Travel corridors: Test to release banned for Seychelles and Mauritius arrivals

Travel testing: Shapps reveals 'concerns' over South African variant

Following an “increase of COVID-19 cases” in the Seychelles and Mauritius, the UK Government is now advising against all but essential travel to Seychelles. The nations were axed from the travel corridor list along with Israel and Botswana in line with higher “risk” presented.

However, now Britons returning from the Seychelles and Mauritius, as well as all “southern African countries” will no longer be able to opt into the test to release scheme.

The scheme allows travellers arriving from “high risk” countries to shorten their quarantine from 10 days to five if they are able to produce a negative coronavirus test on day five of their self-isolation.

The Seychelles and Mauritius, in particular, are popular winter sun destinations.

Though holidays may be on hold by law due to lockdown, the new rules also impact those travelling for “essential” purposes.

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Paul Charles, travel expert from the PC Agency, said: “Travel update: @transportgovuk extending travel bans from Seychelles, Mauritius, Namibia, Zimbabwe, Botswana, Zambia, Malawi, Lesotho, Mozambique, Angola, Eswatini – entry to #UK banned to anyone who has travelled through in last 10 days except British nationals.

“Botswana, Seychelles, Mauritius removed from travel corridor list.

“Due to the steep rise in #Covid infections no Test To Release allowed for anyone entering from these countries. #Israel also removed from corridor list.”

The FCDO has changed its travel advice for all of these nations, warning against “non-essential travel”.

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For Seychelles, it states: “The Foreign, Commonwealth & Development Office (FCDO) advises against all but essential travel to the whole of Seychelles based on the current assessment of COVID-19 risks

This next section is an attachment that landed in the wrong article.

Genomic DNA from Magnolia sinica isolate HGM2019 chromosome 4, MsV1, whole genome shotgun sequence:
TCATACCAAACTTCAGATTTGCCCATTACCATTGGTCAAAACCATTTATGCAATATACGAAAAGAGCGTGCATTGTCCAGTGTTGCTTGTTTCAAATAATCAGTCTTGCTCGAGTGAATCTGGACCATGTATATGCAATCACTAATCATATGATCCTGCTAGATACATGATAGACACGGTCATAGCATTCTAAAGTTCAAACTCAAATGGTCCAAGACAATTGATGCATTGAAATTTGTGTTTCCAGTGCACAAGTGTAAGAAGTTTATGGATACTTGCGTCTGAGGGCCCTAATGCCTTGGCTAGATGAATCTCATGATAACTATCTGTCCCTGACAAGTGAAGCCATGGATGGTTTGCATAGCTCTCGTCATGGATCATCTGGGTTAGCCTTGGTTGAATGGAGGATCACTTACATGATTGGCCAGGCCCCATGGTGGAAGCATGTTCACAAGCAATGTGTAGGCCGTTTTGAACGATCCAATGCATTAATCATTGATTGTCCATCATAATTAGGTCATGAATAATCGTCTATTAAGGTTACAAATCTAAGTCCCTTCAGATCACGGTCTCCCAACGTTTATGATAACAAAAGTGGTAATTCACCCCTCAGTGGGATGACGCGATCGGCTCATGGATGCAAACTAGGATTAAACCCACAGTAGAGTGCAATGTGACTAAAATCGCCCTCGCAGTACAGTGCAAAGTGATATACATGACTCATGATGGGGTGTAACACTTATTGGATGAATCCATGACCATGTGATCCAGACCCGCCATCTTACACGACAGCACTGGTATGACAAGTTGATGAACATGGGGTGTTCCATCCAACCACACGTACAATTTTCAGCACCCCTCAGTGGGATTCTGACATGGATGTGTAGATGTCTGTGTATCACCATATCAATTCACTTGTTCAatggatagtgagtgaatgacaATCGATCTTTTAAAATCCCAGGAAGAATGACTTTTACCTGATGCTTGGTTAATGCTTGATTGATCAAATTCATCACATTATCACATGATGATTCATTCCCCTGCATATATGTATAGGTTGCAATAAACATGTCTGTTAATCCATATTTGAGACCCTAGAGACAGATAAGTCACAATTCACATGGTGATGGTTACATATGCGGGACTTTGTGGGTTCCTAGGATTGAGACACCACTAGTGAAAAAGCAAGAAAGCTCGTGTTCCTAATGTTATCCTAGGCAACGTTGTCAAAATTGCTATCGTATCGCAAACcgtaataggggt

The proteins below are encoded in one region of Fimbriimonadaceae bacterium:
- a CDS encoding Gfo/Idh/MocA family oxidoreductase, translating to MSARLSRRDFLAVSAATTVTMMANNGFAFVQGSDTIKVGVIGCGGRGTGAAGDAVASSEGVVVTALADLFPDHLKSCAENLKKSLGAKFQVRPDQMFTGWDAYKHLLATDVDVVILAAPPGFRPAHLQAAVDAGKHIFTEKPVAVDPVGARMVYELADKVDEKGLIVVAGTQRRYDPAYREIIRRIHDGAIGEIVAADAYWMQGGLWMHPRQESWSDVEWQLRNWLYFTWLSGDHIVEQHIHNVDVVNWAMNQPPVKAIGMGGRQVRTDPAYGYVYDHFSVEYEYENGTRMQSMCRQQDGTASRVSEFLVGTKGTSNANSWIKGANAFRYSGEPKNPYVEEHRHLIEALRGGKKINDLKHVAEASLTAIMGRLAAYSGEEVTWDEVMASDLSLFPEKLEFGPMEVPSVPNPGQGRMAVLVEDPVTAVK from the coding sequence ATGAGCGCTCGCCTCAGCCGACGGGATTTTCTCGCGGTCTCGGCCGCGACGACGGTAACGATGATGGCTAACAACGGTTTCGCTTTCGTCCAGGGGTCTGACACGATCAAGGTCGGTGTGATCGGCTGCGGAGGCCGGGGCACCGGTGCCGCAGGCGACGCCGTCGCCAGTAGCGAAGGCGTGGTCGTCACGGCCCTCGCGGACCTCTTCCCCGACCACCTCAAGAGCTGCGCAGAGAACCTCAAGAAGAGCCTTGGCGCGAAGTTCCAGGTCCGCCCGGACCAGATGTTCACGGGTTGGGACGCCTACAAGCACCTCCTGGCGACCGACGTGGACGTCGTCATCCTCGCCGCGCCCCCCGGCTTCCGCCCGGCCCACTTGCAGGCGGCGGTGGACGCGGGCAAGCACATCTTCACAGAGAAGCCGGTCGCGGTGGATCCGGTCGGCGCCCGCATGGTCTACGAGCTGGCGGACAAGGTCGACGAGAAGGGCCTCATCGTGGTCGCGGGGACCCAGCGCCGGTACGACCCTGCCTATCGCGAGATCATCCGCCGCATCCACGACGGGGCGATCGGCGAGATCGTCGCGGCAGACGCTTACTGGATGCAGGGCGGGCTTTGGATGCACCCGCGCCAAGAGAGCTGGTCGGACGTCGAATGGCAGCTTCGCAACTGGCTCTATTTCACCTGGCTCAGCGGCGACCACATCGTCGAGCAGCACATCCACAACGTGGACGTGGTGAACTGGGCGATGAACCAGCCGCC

“From 4am on Saturday 9 January, visitors arriving into the UK who have been in or transited through Seychelles in the previous 10 days will not be permitted entry.

“British and Irish nationals, longer-term visa holders and permanent residents arriving in the UK from Seychelles on or after 4am on 9 January will need to self-isolate on their return.”

This advice is repeated for Mauritius, and all of the South African countries listed.

With immediate effect, all arrivals into the UK from any destination will also have to provide a negative coronavirus test before they are permitted entry.

This test must have been taken 72 hours prior to arrival into the UK.

Secretary of State for Transport Grant Shapps has also explained this will not remove the need for quarantine on arrival from “high risk” countries.

Speaking on Sky News, the Transport Secretary described quarantine as the “gold standard” for eliminating the spread of coronavirus.

“No test can beat what that does. So this gives you the best of both worlds,” he continued.

“You take a test upfront. You hope you are going to catch some people who are asymptomatic, they don’t know they have got it, but it turns out they take a test and therefore they can’t fly and don’t fly.

“But it is really the quarantine and self-isolation, that is the bit that deals with the spread.”

Mr Shapps stated the latest changes have come following concerns over a new strain of the virus detected in South Africa.

“There are concerns with the south African variant in particular about how effective the vaccine would be against it so we simply can not take chances,” he stated.

In a briefing last night, Prime Minister Boris Johnson cited the UK has already managed to vaccinate around one million of the “most vulnerable” members of society.

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